Mr. Reader

Credit: Genji Arakaki,

“Ah yes, but if you’re like me, Mr. Reader, it doesn’t,” said a young Grey Owl, tilting his head from side to side.

Mr. Reader, an older, wiser and much larger Grey Owl, crossed his wings and puffed his pipe, “Who?”

The younger Owl perked up, “In fact, if you’re like me, it goes against every bone and fiber in your body. What comes natural is watching sports, scrolling through stats, swiping left or right on potential mates, you know, Netflix & Chill, that sort of thing.”

The large Grey Owl ‘s eyes widened, and he shot back, “Who?”

“Oh, please. Get with the times, Mr. Reader! Me! Me! Me!”

Mr. Reader sighed. “Perhaps…perhaps you’re right. Oh, but we must remember, little Owl, reading…reading…. if that’s what we want to call it, does not come naturally to anyone. It is a time consuming crack of dawn effort that cuts deep into our potential! Reading demands we bring our whole selves, all of us, even those parts we never knew existed…it engages those very parts of us that we want left untouched, unchanged, unchallenged!”

The young Owl’s face drooped, “Argh! Reading! Reading is hard work. Who has time for that, Mr. Reader? Tell me! Tell me!” Then the students in the classroom all began shouting, “Tell me! Tell me! Tell me!”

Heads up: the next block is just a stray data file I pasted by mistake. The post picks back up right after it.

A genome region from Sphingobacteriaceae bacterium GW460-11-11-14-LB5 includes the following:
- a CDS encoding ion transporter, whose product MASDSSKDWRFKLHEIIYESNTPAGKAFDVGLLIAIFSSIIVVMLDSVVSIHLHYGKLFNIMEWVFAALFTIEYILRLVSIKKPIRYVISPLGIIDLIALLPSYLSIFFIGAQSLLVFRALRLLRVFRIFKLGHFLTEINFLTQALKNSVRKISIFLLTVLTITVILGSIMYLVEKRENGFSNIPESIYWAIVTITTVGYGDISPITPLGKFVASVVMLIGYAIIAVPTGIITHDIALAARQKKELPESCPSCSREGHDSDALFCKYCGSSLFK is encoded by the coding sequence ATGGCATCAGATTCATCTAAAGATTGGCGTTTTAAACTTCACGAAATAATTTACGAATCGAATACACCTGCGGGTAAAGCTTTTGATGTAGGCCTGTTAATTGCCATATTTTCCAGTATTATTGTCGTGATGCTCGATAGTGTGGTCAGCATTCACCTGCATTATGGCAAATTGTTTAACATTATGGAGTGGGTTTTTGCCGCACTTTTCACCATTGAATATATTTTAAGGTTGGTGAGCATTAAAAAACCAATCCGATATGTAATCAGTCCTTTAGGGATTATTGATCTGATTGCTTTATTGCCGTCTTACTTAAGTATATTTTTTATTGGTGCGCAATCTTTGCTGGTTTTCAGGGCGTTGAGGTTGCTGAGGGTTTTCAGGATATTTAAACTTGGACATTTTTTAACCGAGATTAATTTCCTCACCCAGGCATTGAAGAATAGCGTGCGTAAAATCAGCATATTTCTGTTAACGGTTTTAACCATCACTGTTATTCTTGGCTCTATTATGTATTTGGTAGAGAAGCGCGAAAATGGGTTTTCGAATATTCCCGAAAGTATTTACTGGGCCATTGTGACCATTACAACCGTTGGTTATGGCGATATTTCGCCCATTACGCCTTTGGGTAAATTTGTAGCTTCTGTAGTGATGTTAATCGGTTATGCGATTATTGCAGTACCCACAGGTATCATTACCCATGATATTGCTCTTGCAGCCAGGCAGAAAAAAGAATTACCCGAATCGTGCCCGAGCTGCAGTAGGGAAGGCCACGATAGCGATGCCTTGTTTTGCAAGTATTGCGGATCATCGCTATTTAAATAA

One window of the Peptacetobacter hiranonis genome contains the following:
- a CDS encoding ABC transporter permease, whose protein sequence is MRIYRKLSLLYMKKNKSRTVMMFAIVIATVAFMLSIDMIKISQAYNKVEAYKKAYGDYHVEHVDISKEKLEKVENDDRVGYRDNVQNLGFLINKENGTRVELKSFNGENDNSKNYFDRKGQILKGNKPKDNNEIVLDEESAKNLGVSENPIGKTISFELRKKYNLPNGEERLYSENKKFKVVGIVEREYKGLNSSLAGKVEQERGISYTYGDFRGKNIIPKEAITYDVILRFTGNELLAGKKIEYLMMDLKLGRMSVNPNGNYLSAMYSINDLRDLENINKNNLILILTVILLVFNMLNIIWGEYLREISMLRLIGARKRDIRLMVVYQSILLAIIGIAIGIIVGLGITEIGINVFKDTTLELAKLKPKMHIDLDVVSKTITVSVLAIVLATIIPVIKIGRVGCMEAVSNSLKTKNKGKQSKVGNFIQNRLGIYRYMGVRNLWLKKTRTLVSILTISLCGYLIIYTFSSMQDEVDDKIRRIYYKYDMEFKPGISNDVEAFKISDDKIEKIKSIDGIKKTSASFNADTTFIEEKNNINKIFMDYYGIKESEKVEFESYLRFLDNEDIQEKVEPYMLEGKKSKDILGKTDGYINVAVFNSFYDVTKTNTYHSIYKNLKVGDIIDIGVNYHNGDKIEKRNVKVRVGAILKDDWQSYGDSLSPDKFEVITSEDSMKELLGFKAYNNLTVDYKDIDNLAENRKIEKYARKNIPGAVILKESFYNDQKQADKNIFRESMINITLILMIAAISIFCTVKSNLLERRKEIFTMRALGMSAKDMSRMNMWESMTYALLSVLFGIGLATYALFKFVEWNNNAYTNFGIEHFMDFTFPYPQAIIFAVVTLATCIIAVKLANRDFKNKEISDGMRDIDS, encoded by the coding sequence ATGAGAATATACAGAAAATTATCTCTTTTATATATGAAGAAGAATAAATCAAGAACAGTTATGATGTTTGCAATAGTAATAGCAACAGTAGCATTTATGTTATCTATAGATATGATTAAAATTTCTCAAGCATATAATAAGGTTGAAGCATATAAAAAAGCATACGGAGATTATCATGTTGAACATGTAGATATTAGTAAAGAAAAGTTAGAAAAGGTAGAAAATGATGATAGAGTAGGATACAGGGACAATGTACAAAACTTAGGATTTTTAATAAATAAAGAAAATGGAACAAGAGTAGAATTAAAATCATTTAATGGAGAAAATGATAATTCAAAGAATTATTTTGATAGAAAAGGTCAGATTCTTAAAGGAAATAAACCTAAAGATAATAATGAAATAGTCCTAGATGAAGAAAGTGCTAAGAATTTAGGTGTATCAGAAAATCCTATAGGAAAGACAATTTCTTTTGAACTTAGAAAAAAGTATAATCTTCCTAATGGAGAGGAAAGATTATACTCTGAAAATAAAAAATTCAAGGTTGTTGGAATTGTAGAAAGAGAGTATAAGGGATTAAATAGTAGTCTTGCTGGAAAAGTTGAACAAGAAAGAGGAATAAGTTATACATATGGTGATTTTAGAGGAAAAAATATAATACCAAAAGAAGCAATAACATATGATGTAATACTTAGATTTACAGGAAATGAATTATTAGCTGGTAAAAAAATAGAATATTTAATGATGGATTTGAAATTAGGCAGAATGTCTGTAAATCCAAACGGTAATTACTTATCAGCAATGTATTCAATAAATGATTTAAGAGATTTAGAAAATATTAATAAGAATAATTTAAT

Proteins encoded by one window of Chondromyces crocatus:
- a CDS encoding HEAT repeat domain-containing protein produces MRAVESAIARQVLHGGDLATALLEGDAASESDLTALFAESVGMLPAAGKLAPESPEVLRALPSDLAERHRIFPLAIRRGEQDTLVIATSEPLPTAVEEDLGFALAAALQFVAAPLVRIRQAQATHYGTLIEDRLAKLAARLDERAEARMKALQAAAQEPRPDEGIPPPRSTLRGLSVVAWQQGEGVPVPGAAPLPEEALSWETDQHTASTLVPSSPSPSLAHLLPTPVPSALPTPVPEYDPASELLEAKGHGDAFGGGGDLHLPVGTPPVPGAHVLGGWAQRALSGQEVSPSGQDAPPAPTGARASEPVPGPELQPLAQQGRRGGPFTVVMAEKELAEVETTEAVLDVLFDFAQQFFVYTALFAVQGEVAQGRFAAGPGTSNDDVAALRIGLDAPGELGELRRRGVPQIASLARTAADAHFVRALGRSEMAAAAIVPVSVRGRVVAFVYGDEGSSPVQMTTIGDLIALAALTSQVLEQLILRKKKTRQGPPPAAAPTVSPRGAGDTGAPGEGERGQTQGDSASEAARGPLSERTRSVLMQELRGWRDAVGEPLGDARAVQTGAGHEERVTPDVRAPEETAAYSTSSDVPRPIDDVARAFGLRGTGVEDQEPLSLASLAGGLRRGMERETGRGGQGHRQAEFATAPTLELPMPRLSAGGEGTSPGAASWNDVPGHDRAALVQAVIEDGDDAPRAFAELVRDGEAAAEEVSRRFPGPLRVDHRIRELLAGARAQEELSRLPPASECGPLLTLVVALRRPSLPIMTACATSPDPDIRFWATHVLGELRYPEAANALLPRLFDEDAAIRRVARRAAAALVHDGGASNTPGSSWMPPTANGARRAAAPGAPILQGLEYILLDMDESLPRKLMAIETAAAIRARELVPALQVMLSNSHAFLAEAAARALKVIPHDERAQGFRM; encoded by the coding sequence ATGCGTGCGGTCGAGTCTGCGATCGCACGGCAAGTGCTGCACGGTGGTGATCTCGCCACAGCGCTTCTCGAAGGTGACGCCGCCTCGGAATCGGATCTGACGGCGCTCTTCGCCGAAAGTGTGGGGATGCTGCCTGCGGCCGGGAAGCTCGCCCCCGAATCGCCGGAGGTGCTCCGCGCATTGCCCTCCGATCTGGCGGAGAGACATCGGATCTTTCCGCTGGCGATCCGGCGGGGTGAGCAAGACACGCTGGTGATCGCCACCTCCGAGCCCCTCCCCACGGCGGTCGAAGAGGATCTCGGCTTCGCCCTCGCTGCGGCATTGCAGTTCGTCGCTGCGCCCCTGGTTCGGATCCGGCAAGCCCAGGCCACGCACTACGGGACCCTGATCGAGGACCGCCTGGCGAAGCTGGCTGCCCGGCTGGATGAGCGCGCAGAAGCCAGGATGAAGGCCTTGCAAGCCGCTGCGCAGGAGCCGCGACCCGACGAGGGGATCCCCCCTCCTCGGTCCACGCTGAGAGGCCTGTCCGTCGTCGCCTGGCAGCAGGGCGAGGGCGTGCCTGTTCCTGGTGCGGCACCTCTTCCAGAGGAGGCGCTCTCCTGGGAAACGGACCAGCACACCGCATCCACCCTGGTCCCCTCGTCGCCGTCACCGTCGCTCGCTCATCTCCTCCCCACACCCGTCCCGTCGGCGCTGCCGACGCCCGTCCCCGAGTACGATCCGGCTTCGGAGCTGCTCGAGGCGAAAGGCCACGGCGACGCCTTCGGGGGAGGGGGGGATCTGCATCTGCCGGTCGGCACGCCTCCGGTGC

The old Owl, remembering his audience, lifted his pipe and savored the fine flavor of tobacco it offered him. He leaned back, “Who? Who? Who?”

* * *

Reading online can be difficult. In fact, reading online is not really reading; not thoughtful reading at least. The distractions of click bait technology, not to mention the wide variety of excuses to read, well, bullshit, have made it even tougher. All reading online is an easily accessible alternative to engaging with literature – which is difficult – because it requires me to re-wire my rapidly aging brain from reading click bait to decoding complex prose. But once my brain has been re-wired and trained to handle complex reading, it enables me to either ignore the click bait or think critically about what kinds of messages are being communicated online.

Until then, taking the time to sit down with a novel, play or magazine is perhaps the most exhilarating activity I have. And much like shooting basketballs through a hoop or doing the cha-cha-cha at my cousin’s wedding, it is a skill that can help me navigate life. I need to make time for it.

In Geez 42, Reading to Transgress, we can learn how others engage with popular platforms of entertainment and social media while still connecting to the issues and agendas that are vital to ensuring that we flourish as people who are socially conscious and socially active. In Reading to Transgress, we can learn how to deconstruct the hegemonic discourses that prevail in our culture of capitalist dominance by engaging thoughtfully not only in literature, but also being critical of the messages that click bait technology perpetuates. It is important to read so that our brain learns how to navigate through the bombardment of messages that we encounter online and elsewhere. Such discernment is crucial because we need to be critical of how messages can be oppressive to different groups of people and because identifying those messages enables us to speak out against them. Please, take the time to read, it is so important.

Written by Geez Editorial Assistant’s Owen Perkins and Allison Zacharias

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